BENGHAZI, Libya — Islamic hard-line militias, including the group accused by the United States in a 2012 attack that killed the ambassador and three other Americans, claimed control of Libya's second largest city, Benghazi, after overrunning army barracks and seizing heavy weapons.
The sweep in the eastern city is part of a new backlash by hard-liners against their rivals ahead of the sitting of a new parliament. In the capital Tripoli, escalating battles Thursday between militias prompted multiple foreign governments to scramble to get out their citizens as thousands of Libyans fled across the border into Tunisia.
The weeks-long surge of violence renewed fears that Libya, which has been in chaos since the 2011 civil war that ousted longtime dictator Moammar Gadhafi, is plunging deeper into civil strife.
With a crippled central government and weak army and police, the country's numerous rival militias have held sway in Libya for the past three years. Though they battled each other frequently, a balance of fear among them prevented any from going too far and forced them to divide areas of power. But now, there militias led by Islamist and extremist commanders appear to be trying to gain a more decisive upper hand.
The Health Ministry said in a statement Thursday that the death toll in Tripoli since violence intensified the past month reached 179, with more than 700 people wounded.
Militias allied to Islamist politicians have been fighting for weeks to wrest control of Tripoli's airport from rival militias, destroying much of the airport in the process. On Thursday, witnesses said that random rocket fire hit houses and vehicles in western Tripoli, sending residents fleeing. Shelling hit a funeral in a southern district, killing four children and three women from a single family, security officials said, speaking on condition of anonymity because they were not authorized to talk to the press.
Thursday evening, thousands of residents marched into Tripoli's central Martyrs Square in a protest denouncing militias. They raised banners reading, "Libya only" and "Enough bloodshed."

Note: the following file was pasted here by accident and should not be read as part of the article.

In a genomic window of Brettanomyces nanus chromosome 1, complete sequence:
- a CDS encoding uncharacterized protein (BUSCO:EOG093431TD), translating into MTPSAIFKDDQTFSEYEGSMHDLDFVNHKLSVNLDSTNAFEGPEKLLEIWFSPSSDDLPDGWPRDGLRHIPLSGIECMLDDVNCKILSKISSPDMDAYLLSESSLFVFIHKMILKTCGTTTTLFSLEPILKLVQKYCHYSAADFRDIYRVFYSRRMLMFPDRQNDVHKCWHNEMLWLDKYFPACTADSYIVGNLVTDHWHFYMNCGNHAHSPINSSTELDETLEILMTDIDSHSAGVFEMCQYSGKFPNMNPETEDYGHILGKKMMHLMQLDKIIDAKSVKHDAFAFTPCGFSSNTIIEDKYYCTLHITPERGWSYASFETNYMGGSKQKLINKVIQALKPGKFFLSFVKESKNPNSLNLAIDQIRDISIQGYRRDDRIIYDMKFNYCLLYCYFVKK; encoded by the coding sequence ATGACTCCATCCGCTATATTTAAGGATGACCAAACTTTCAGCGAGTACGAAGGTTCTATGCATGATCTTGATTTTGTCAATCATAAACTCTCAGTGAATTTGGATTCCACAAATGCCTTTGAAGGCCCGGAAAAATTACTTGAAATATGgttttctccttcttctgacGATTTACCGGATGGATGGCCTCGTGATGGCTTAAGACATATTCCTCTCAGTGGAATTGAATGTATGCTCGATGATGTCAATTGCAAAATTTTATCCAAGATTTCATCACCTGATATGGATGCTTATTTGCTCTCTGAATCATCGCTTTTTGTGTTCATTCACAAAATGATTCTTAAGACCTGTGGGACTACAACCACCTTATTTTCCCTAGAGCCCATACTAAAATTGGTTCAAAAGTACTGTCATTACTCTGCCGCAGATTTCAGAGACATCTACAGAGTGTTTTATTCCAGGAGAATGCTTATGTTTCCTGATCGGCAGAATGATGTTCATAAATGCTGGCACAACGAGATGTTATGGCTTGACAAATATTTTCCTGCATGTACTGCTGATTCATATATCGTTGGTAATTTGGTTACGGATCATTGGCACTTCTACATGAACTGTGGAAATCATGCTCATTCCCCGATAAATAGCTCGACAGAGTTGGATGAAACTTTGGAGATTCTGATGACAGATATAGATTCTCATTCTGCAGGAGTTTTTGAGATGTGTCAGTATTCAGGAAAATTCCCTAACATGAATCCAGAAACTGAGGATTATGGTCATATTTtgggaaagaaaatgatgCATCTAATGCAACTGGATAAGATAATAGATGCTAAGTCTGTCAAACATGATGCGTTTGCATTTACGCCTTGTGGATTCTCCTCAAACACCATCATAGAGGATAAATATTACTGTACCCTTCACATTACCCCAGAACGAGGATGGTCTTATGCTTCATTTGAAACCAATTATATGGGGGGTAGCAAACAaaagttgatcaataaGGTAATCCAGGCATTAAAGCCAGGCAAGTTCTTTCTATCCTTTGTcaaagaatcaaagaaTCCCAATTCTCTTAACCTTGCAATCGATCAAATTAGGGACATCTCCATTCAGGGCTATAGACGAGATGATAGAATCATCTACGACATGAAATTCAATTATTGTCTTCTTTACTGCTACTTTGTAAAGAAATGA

Tripoli residents said fuel and gasoline shortages were worsening, and food prices had leaped. "All of this is caused by political parties that are fighting for power," said Abdelfattah Alghanai, a man shopping for vegetables.
By noon on Thursday, more than 10,000 Libyans fled by land across the border into neighboring Tunisia over the previous 12 hours, Tunisia's state news agency reported. They joined thousands of other Libyans who have already streamed into Tunisia in recent days. Spain announced it was pulling its ambassador and most embassy staff out of Tripoli, a step already taken by the United States. China has chartered a Greek vessel to evacuate hundreds of Chinese citizens, and the Philippines is working to get out some 13,000 Filipino workers inside Libya.
The militias' moves in both Tripoli and Benghazi reflect an attempt to "rearrange the equilibrium," said Frederic Wehrey, an analyst from the Carnegie Endowment for International Peace.
It was prompted by two factors, he said. One was June parliament elections, in which Islamist political factions are believed to have lost their dominance over parliament. There is also a strong element of regional divisions in the fighting: The militia fighting to capture the airport is from the western city of Misrata, allied to Islamist politicians, while the militias defending it are from the western town of Zintan.